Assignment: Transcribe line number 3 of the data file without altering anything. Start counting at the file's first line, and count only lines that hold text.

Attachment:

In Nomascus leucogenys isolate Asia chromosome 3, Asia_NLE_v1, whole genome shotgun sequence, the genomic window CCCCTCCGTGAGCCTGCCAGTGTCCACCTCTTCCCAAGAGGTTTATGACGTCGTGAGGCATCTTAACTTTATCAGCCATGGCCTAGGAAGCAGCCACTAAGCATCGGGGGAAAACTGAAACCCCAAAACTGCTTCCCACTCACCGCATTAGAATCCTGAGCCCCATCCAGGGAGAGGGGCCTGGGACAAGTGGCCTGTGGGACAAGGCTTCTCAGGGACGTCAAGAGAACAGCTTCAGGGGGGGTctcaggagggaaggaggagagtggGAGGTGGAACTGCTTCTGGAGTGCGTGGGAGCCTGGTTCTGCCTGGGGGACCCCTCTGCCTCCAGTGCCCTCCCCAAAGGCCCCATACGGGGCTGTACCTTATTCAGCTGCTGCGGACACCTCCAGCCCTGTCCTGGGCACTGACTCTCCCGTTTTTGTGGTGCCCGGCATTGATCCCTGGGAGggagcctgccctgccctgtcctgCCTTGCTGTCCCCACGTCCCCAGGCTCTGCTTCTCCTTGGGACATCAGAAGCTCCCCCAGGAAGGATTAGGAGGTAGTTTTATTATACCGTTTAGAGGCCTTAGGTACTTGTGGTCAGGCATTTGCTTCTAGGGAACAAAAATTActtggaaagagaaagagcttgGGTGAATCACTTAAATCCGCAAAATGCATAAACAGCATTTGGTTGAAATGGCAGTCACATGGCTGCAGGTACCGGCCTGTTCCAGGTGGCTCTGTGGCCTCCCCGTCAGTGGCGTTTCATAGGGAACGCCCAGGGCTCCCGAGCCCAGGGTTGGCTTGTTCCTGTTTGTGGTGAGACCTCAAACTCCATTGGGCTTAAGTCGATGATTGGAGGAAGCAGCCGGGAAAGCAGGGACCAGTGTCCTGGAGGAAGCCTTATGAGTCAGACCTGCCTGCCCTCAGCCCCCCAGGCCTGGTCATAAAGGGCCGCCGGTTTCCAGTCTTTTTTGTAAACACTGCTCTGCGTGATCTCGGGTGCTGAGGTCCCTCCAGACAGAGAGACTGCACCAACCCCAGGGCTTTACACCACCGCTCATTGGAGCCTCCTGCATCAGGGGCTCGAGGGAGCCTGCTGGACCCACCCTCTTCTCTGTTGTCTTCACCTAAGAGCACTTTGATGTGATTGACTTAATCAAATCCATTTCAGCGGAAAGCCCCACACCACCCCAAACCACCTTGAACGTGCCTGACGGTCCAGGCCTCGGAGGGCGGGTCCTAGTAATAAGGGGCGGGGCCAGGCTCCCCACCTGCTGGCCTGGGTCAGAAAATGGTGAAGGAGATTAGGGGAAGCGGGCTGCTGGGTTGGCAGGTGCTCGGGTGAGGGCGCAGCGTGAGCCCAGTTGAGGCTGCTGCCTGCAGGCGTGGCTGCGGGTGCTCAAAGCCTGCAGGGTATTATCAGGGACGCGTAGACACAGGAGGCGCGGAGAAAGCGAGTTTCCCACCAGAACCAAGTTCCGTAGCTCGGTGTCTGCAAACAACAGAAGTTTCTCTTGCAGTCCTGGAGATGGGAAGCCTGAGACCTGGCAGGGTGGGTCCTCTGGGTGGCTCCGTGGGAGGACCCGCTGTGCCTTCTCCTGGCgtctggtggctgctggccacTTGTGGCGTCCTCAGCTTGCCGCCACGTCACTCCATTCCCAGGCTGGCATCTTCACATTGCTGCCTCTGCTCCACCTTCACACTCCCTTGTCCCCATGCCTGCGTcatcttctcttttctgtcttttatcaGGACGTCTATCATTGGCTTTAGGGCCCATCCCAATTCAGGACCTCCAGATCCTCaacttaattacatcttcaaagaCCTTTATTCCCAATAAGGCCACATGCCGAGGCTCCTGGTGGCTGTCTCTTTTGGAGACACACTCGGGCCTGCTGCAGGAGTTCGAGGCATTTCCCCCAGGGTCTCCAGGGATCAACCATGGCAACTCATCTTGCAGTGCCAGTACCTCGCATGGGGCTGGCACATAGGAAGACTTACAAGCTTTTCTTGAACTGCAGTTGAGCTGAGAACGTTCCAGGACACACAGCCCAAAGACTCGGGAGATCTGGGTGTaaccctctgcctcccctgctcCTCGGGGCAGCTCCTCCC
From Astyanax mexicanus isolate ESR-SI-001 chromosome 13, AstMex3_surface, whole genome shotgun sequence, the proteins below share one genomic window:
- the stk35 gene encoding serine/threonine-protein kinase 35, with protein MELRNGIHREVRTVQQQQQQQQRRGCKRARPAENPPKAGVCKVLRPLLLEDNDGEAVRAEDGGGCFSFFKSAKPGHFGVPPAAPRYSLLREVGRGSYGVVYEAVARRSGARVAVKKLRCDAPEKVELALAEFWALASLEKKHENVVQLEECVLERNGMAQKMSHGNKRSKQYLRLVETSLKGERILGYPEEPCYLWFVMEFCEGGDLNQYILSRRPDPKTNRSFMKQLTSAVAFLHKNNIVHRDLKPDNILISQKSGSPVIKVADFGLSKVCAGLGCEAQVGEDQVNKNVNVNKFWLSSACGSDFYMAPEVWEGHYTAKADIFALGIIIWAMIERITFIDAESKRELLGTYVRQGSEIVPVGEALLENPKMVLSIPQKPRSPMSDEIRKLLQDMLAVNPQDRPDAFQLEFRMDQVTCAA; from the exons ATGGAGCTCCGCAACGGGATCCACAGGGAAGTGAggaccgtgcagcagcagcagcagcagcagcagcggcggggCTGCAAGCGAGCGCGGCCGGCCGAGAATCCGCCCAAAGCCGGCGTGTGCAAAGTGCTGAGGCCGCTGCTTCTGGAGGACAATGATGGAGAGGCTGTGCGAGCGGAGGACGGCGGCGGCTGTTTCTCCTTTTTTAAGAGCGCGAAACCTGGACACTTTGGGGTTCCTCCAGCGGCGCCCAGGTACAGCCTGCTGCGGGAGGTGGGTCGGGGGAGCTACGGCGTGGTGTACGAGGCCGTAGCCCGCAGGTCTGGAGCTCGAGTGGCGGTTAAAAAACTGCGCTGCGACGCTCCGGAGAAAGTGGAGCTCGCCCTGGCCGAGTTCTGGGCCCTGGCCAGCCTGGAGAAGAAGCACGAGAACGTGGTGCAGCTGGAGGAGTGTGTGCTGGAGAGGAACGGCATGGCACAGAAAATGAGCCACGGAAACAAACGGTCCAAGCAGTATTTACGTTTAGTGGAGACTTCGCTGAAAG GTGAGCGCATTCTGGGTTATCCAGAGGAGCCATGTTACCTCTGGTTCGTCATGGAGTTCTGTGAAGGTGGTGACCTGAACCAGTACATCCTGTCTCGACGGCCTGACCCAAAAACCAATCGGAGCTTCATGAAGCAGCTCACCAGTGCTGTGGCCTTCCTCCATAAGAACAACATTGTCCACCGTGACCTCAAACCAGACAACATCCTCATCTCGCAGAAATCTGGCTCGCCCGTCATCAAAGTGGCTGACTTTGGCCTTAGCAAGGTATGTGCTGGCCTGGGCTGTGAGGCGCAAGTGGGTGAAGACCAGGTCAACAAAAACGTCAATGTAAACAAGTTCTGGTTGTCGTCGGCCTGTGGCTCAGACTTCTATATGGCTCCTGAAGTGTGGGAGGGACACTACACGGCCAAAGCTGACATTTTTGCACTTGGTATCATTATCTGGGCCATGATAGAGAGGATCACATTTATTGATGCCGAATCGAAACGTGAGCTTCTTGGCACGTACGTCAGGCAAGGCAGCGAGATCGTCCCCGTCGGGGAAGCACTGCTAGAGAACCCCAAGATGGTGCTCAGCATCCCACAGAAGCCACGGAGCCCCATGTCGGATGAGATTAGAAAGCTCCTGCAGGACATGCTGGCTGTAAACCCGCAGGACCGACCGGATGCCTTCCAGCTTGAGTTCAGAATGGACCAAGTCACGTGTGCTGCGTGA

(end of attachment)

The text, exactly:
- the stk35 gene encoding serine/threonine-protein kinase 35, with protein MELRNGIHREVRTVQQQQQQQQRRGCKRARPAENPPKAGVCKVLRPLLLEDNDGEAVRAEDGGGCFSFFKSAKPGHFGVPPAAPRYSLLREVGRGSYGVVYEAVARRSGARVAVKKLRCDAPEKVELALAEFWALASLEKKHENVVQLEECVLERNGMAQKMSHGNKRSKQYLRLVETSLKGERILGYPEEPCYLWFVMEFCEGGDLNQYILSRRPDPKTNRSFMKQLTSAVAFLHKNNIVHRDLKPDNILISQKSGSPVIKVADFGLSKVCAGLGCEAQVGEDQVNKNVNVNKFWLSSACGSDFYMAPEVWEGHYTAKADIFALGIIIWAMIERITFIDAESKRELLGTYVRQGSEIVPVGEALLENPKMVLSIPQKPRSPMSDEIRKLLQDMLAVNPQDRPDAFQLEFRMDQVTCAA; from the exons ATGGAGCTCCGCAACGGGATCCACAGGGAAGTGAggaccgtgcagcagcagcagcagcagcagcagcggcggggCTGCAAGCGAGCGCGGCCGGCCGAGAATCCGCCCAAAGCCGGCGTGTGCAAAGTGCTGAGGCCGCTGCTTCTGGAGGACAATGATGGAGAGGCTGTGCGAGCGGAGGACGGCGGCGGCTGTTTCTCCTTTTTTAAGAGCGCGAAACCTGGACACTTTGGGGTTCCTCCAGCGGCGCCCAGGTACAGCCTGCTGCGGGAGGTGGGTCGGGGGAGCTACGGCGTGGTGTACGAGGCCGTAGCCCGCAGGTCTGGAGCTCGAGTGGCGGTTAAAAAACTGCGCTGCGACGCTCCGGAGAAAGTGGAGCTCGCCCTGGCCGAGTTCTGGGCCCTGGCCAGCCTGGAGAAGAAGCACGAGAACGTGGTGCAGCTGGAGGAGTGTGTGCTGGAGAGGAACGGCATGGCACAGAAAATGAGCCACGGAAACAAACGGTCCAAGCAGTATTTACGTTTAGTGGAGACTTCGCTGAAAG GTGAGCGCATTCTGGGTTATCCAGAGGAGCCATGTTACCTCTGGTTCGTCATGGAGTTCTGTGAAGGTGGTGACCTGAACCAGTACATCCTGTCTCGACGGCCTGACCCAAAAACCAATCGGAGCTTCATGAAGCAGCTCACCAGTGCTGTGGCCTTCCTCCATAAGAACAACATTGTCCACCGTGACCTCAAACCAGACAACATCCTCATCTCGCAGAAATCTGGCTCGCCCGTCATCAAAGTGGCTGACTTTGGCCTTAGCAAGGTATGTGCTGGCCTGGGCTGTGAGGCGCAAGTGGGTGAAGACCAGGTCAACAAAAACGTCAATGTAAACAAGTTCTGGTTGTCGTCGGCCTGTGGCTCAGACTTCTATATGGCTCCTGAAGTGTGGGAGGGACACTACACGGCCAAAGCTGACATTTTTGCACTTGGTATCATTATCTGGGCCATGATAGAGAGGATCACATTTATTGATGCCGAATCGAAACGTGAGCTTCTTGGCACGTACGTCAGGCAAGGCAGCGAGATCGTCCCCGTCGGGGAAGCACTGCTAGAGAACCCCAAGATGGTGCTCAGCATCCCACAGAAGCCACGGAGCCCCATGTCGGATGAGATTAGAAAGCTCCTGCAGGACATGCTGGCTGTAAACCCGCAGGACCGACCGGATGCCTTCCAGCTTGAGTTCAGAATGGACCAAGTCACGTGTGCTGCGTGA